Did you see this one? No, I saw some in Milwaukee this well, I saw that Milwaukee article, too.


That was great. But they found a 15 foot down under the Earth fallout shelter. Wow. It was fully stocked, like it was like a time capsule from nineteen sixty one.


And Brendan Fraser and Christopher Walken were living in.


I can't remember who the mom was. Do you remember how I didn't see that.


Oh you didn't know it was cute movie. Yeah. Is that Encino Man. No, no, no. This is blast from the past. Oh OK. That was great too because the weasels in it. Oh Ozzy. Yeah. Pauly Shore. Yeah I know that is agisted.


Pauly Shore, Shaun Austin and Brendan Sean Astin, whatever.


That guy's rich enough. He doesn't care what I say. So I was looking at all these 1961 period products and just like getting tingly feelings in my body because they were perfectly preserved for the most part like faded and stuff. But there was a can like a coffee can, but it said multi-purpose food meals for millions. And so I was like, I got to find out what this is. And it turns out that Meals for Millions was a nonprofit from way back then.


That is now international now. Now it's it's it's transformed into another name these days, I think freedom for. Hunger is the new name. OK, but these two guys, Clifford Clinton and Dr. Henry Borsuk, took on this task of Borsuk, was a biochemist at Caltech, and they took on this project of trying to find the best food to feed, like the cheapest, absolute, most bare bones thing you could put in a package to feed the hungry.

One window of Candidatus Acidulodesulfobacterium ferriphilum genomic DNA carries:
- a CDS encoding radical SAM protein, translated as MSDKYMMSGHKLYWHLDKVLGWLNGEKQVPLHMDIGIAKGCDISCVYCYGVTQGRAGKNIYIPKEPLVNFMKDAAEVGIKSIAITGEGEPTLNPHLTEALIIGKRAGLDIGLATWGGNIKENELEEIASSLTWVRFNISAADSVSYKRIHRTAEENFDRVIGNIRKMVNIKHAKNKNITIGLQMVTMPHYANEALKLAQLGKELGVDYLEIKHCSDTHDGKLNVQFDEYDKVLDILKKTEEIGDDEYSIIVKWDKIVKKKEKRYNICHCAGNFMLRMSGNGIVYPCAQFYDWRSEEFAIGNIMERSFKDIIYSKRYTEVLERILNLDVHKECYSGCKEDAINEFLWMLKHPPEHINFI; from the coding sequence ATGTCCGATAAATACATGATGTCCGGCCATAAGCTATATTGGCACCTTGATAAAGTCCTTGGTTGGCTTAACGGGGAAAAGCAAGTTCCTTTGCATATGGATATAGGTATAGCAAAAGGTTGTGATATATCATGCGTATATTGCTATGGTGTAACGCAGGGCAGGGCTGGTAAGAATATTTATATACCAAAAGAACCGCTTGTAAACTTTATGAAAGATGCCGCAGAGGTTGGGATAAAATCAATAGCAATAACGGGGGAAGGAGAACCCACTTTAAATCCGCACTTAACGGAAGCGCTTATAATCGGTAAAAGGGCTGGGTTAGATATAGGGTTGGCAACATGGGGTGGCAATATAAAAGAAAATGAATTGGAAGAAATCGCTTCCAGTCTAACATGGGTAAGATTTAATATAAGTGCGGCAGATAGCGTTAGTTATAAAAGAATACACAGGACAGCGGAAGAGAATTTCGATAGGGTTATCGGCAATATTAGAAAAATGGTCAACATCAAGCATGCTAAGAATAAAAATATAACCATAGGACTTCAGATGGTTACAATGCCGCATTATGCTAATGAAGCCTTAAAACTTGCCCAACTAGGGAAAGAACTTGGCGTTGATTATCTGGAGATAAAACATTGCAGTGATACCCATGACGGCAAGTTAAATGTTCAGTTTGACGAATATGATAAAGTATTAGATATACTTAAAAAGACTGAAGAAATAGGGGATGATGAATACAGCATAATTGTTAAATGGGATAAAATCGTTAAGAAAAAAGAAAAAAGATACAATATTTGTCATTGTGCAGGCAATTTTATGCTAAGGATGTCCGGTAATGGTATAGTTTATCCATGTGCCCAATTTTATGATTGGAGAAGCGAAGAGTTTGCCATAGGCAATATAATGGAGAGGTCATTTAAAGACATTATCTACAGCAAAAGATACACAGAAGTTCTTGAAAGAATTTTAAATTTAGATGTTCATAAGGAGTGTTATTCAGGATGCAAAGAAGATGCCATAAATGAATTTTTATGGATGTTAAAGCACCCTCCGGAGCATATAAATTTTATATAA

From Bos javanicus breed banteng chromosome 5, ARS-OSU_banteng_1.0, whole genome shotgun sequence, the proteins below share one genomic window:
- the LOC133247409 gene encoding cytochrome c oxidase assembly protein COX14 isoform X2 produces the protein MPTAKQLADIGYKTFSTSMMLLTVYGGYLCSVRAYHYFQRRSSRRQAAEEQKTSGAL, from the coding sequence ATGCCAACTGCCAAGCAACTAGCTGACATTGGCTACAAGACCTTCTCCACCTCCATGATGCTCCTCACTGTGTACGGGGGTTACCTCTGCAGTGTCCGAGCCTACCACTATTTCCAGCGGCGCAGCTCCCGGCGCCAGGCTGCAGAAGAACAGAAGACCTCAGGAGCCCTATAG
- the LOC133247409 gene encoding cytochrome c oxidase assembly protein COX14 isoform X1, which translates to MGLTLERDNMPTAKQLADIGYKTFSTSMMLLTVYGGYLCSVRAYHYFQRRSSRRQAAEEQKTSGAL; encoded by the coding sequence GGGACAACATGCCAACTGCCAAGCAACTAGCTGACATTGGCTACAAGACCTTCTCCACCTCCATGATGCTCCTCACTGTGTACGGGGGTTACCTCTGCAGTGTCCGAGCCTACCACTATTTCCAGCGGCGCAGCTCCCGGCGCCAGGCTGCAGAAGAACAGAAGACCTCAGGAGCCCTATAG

Right. And that's what they came up with. Was this stuff in a can and it is 68 percent diff added soy gretz, plus dehydrated potatoes, cabbage, tomatoes, onions, leeks, parsley and spices fortified with vitamins and minerals. And it all comes in a can and you boil it up and eat it. And it was something like two cents per serving. Wow. And it was a really ingenious idea. But this became, I think, kind of a popular thing for fallout shelters, because you can start cans and cans of this like the most bare bones, caloric sort of healthy thing.


You could get meals for millions. That's pretty great. I did not expect it to actually be as healthy as what you just listed off. Yeah, I would love to taste some of it.


Well, multiprocessor Woodland Hills, I know.


Well, just call it food. What do you mean multipurpose food? Pomade as well.


Maybe one with a food that I ran across that was pretty popular, especially among government funded fallout shelters.


Was this kind of like wheat cracker that was made from bulgur wheat? And apparently they were inspired by some crackers that were found in Egyptian tombs that were still edible after a couple thousand years. So they're like, oh, that'd be perfect for fallout shelters. So they kind of recreated those tasteless.